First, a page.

There’s an exciting world beyond the typical Manhattan-centric image that comes to mind when we think “New York City.” Jeremy Workman’s documentary The World Before Your Feet explores the forgotten corners of the city, from areas demolished for redevelopment to diverse neighborhoods through the lens of its subject, a likable 38-year-old ex-engineer named Matt Green, who is homeless by choice. Green lives on $15 a day, crashing on couches and house sitting while working on a blog with an overwhelming goal. For the past three years, he’s walked over 6,000 miles of New York City streets, parks, and paths, creating a blog post about each block. Along the way, he stops and takes photos but there isn’t a plan to monetize the work–that isn’t who Green is.


Years ago, Green walked 31,000 miles across America, from Rockaway Beach, NY to Rockaway Beach, Oregon. His newest endeavor is smaller, but no less difficult. In every weather condition, Green walks the five boroughs with the aim of learning the history of the city from going to the first birth control clinic in the United States to discovering every mural and shrine in the streets. On his journey, he becomes fascinated with a huge variety of things, from barbershops that spell their signs as “kutz” and “cutz,” to converted synagogues that have become churches, adapting to changing neighborhood demographics.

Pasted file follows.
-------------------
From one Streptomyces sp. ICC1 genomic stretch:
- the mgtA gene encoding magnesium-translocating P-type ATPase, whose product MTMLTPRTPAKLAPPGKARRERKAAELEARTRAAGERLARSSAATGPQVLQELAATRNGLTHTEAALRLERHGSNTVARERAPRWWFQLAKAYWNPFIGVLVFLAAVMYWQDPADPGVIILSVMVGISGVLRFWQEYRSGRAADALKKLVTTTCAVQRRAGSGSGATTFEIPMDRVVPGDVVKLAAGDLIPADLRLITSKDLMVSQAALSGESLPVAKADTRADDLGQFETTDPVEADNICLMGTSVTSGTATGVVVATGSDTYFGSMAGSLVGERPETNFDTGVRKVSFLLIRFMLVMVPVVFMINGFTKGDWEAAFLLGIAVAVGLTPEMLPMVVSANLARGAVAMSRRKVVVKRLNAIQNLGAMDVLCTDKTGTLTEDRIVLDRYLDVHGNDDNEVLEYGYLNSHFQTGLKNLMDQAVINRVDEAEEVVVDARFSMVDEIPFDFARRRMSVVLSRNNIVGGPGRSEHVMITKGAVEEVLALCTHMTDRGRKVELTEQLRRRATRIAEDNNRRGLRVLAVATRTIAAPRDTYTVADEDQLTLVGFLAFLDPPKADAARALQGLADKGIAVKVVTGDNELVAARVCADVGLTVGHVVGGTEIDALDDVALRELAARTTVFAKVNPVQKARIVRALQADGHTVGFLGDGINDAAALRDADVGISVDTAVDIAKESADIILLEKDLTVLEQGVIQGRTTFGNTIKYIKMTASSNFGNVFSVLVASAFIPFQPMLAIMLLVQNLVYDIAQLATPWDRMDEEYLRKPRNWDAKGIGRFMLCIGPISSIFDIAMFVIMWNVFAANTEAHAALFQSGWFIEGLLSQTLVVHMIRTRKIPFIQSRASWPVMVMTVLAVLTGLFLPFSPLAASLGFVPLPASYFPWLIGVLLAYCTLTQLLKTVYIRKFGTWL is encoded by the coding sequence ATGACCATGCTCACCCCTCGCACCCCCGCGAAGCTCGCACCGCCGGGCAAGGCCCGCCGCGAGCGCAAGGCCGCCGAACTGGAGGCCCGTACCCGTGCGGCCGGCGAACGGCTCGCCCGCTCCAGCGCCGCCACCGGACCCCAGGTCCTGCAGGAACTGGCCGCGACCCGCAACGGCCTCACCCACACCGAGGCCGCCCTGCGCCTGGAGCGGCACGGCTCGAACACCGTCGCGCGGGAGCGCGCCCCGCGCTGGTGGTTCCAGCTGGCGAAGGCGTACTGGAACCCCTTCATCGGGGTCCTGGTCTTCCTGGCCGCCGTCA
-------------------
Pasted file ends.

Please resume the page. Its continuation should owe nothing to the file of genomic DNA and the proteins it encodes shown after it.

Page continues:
Usually traveling alone, the presence of Workman’s camera for the documentary causes some suspicion for citizens as Matt is often forced to explain why he’s taking photos or shooting video to residents, shops owners, and the police–even as they immediately warm up to the lovable weirdo after he explains his journey.


Halfway through, the story shifts gears, focusing on the biographical details of Green. Raised in middle-class Virginia, Green’s adventure worries his parents who lament that he doesn’t have a safety net, and that he’s had unrelated health problems in the past. The film also introduces us to past girlfriends who flesh out why their relationships with the friendly loner never quite worked out.

The World Before Your Feet is strongest though when exploring the city and its history, from the most polluted parts of Staten Island to lower Manhattan when the laser light 9/11 memorial is activated. Workman’s film is a gentle city symphony that provides a love letter to the five boroughs without much drama or tension. And even as its subject is technically homeless and living on $15 a day, Green couldn’t be happier with no plans for the future other than to walk and write.

The World Before Your Feet premiered at SXSW 2018 and opens on November 23.

Grade: B

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